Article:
Discounts. What are they good for? The benefit of a discount to customers is obvious. But what about you as a merchant? Is the increased volume of sales worth the reduced margins and the potential dent to your brand’s identity and prestige?
Whether to offer discounts or not is a divisive subject. Some say offer discounts. Others say never dare. There’s no consensus on discounts but it has to be somewhere between the two extremes that are Burberry, which would rather burn excess inventory than discount it, and Macy’s, which is discounting itself into the ground.
Urgency is the secret ingredient.
1. Make a great product
A discount doesn’t make a terrible product magically better. People would line up for miles to buy a discounted Lamborghini. Nobody will care about a rusty old Honda Accord with torn seats even if you were giving it away for free.
This is the reason why some discounts don’t work. Merchants apply them to already crappy products. Customers know you just want some sucker to offload those products on. Unless the discount is low enough, few will bite.
But if you make a genuinely desirable product, then customers will already be aware of just what a great deal they’re getting and trample each other for a chance to get that discount. Gimmicks will never beat genuine value. If your product is sub-par, discounting isn’t the route to more sales. Product improvement is.
2. Make discounts rare
Unless your business model is specifically that of a discount store like Costco, then your discounts should be rare. As rare as hiccups, not as common as swallowing.
While discounts have been shown to drive up sales, it only happens because of their rarity. Humans have an intense fear of missing out. Discounts exploit that fear. But if you always have a discount going on, the customer has nothing to fear. He’ll tell himself, “I’ll come tomorrow. There’s always a discount here.”
Your discounts won’t have a sense of urgency if they’re ever present. As great marketing advice goes: you’re not selling against the competition. You’re selling against inaction. More sales are lost because a customer decides not to buy anything rather than actually going to the competitor. Your offer has to be compelling enough that anybody who sees it only thinks: “I have to get this now.”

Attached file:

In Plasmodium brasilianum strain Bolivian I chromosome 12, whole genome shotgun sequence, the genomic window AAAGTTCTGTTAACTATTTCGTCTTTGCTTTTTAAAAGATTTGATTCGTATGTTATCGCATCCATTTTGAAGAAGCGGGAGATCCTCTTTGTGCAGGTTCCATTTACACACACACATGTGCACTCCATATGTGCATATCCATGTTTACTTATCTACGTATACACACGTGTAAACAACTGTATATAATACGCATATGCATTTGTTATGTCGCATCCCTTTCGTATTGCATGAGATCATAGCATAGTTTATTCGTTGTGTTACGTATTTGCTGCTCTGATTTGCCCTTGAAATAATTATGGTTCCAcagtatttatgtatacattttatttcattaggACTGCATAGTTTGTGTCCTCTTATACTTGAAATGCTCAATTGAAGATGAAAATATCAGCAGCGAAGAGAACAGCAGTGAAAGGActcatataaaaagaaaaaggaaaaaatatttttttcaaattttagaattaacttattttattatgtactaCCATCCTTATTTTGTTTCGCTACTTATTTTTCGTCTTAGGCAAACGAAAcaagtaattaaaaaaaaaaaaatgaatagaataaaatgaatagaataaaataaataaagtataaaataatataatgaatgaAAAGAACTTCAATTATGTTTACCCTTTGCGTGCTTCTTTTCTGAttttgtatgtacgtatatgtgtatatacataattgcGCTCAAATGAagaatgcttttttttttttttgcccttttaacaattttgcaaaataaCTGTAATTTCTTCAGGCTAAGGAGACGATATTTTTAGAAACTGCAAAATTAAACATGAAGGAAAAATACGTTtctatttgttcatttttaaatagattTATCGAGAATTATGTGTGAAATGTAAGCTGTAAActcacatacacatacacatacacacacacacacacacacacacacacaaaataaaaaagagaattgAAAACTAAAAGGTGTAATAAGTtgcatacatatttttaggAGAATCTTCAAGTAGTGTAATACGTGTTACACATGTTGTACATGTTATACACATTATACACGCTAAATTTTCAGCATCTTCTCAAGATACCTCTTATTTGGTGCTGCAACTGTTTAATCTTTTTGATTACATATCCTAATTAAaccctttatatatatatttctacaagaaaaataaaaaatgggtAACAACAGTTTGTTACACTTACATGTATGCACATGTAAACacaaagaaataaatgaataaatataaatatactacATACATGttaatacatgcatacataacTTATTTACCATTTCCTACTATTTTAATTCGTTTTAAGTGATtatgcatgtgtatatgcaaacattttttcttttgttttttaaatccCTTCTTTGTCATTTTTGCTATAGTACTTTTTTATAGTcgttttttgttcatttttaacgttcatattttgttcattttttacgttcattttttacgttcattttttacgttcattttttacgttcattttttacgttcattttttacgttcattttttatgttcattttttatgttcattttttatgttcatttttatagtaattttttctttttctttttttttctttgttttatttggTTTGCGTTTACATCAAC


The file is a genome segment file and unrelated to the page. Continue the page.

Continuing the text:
If you rarely offer discounts then regular customers will be struck with intense FOMO and actually buy more instead of keeping their money in their wallets.
3. Put time and order limits on your discounts
A timer is a great way to up the urgency. You can offer your discounts for say 24 hours. Or 48. Or a week. While there’s no generally accepted time length, the shorter the better.
You can also offer discounts to a limited number of customers— say 1,000. This makes the urgency that much more urgent.
4. Bundle your products
Bundling is a great way to offer discounts. It compensates for the shrunken margins with a higher order value as customers spend more to get a discount.
5. Avoid targeting new customers with discounts
Discounts ought to be for existing customers as some sort of reward for sticking with you. That’s not to say you can’t offer new customers discounts. You can, but if that’s your only strategy then all you will attract are bargain hunters.
Your customer acquisition strategy should focus on value provision, not bargains. Bargain hunters don’t make for loyal or valuable customers.
6. Offer loyalty points and exclusive discounts
If you have to or want to keep running discounts, you can have a loyalty point system in your store. Say once a month, customers use their loyalty points to purchase something. This will depend on you and your conversion system but it will motivate customers to shop regularly for that discount.
You can also have exclusive discounts for customers who purchase products above a certain dollar amount. Such discounts are more appreciated than a flat 20% off for everyone because the recipients view them as a deserved reward rather than an enticement.
To them it isn’t really a discount but more of a bonus. This can be an especially great way to go with premium or luxury products whose standing in the market would otherwise be harmed by discounting.
This doesn’t necessarily have to be on a single order. You can add up customer expenditures over time and offer them personalized discounts once they hit certain milestones. Such a system only works if you have a desirable product— something you should have already.